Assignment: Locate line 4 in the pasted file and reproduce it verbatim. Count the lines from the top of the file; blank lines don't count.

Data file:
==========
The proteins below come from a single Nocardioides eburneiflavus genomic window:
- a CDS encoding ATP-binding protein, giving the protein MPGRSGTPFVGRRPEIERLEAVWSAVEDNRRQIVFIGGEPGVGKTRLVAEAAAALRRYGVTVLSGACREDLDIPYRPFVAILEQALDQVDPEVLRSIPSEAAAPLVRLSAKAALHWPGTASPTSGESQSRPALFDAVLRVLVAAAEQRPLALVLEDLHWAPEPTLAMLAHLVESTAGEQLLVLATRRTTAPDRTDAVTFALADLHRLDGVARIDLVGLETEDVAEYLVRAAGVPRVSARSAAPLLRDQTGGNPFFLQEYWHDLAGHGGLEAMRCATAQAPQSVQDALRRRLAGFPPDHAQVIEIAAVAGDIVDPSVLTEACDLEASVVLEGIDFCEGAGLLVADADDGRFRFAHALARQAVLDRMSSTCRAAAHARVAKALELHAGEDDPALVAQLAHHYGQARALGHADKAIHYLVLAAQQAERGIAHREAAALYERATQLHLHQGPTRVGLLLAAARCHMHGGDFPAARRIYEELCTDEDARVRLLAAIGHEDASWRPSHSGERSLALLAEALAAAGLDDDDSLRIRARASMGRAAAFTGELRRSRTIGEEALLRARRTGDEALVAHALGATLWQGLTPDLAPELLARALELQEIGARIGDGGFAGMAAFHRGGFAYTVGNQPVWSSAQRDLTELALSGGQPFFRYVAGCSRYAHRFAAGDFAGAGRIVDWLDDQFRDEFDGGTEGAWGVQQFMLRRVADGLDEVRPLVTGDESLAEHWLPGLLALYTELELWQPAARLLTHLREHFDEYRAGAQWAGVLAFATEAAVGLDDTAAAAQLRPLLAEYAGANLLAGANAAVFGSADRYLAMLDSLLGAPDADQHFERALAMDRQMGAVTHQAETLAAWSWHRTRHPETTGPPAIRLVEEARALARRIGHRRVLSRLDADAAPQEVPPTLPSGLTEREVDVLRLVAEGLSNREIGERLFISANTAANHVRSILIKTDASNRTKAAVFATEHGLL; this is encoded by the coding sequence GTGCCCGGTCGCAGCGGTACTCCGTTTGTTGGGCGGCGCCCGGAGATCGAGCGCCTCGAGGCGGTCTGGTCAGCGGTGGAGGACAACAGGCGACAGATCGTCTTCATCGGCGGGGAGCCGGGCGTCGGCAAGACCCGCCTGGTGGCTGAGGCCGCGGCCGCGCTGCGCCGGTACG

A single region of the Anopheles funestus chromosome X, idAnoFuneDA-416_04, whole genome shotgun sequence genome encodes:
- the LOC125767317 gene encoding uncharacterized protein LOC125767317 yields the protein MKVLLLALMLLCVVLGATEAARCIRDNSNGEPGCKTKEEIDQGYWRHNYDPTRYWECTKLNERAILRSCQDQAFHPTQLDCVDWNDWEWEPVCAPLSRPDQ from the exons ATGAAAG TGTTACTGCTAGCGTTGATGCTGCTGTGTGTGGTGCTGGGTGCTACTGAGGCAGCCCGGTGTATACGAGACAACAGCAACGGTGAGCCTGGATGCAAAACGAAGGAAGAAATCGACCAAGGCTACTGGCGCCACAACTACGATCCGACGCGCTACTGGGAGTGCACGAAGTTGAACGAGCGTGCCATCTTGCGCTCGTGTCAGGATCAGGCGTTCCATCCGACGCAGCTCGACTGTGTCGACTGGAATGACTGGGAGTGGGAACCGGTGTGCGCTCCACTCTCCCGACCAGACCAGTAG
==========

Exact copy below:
- the LOC125767317 gene encoding uncharacterized protein LOC125767317 yields the protein MKVLLLALMLLCVVLGATEAARCIRDNSNGEPGCKTKEEIDQGYWRHNYDPTRYWECTKLNERAILRSCQDQAFHPTQLDCVDWNDWEWEPVCAPLSRPDQ from the exons ATGAAAG TGTTACTGCTAGCGTTGATGCTGCTGTGTGTGGTGCTGGGTGCTACTGAGGCAGCCCGGTGTATACGAGACAACAGCAACGGTGAGCCTGGATGCAAAACGAAGGAAGAAATCGACCAAGGCTACTGGCGCCACAACTACGATCCGACGCGCTACTGGGAGTGCACGAAGTTGAACGAGCGTGCCATCTTGCGCTCGTGTCAGGATCAGGCGTTCCATCCGACGCAGCTCGACTGTGTCGACTGGAATGACTGGGAGTGGGAACCGGTGTGCGCTCCACTCTCCCGACCAGACCAGTAG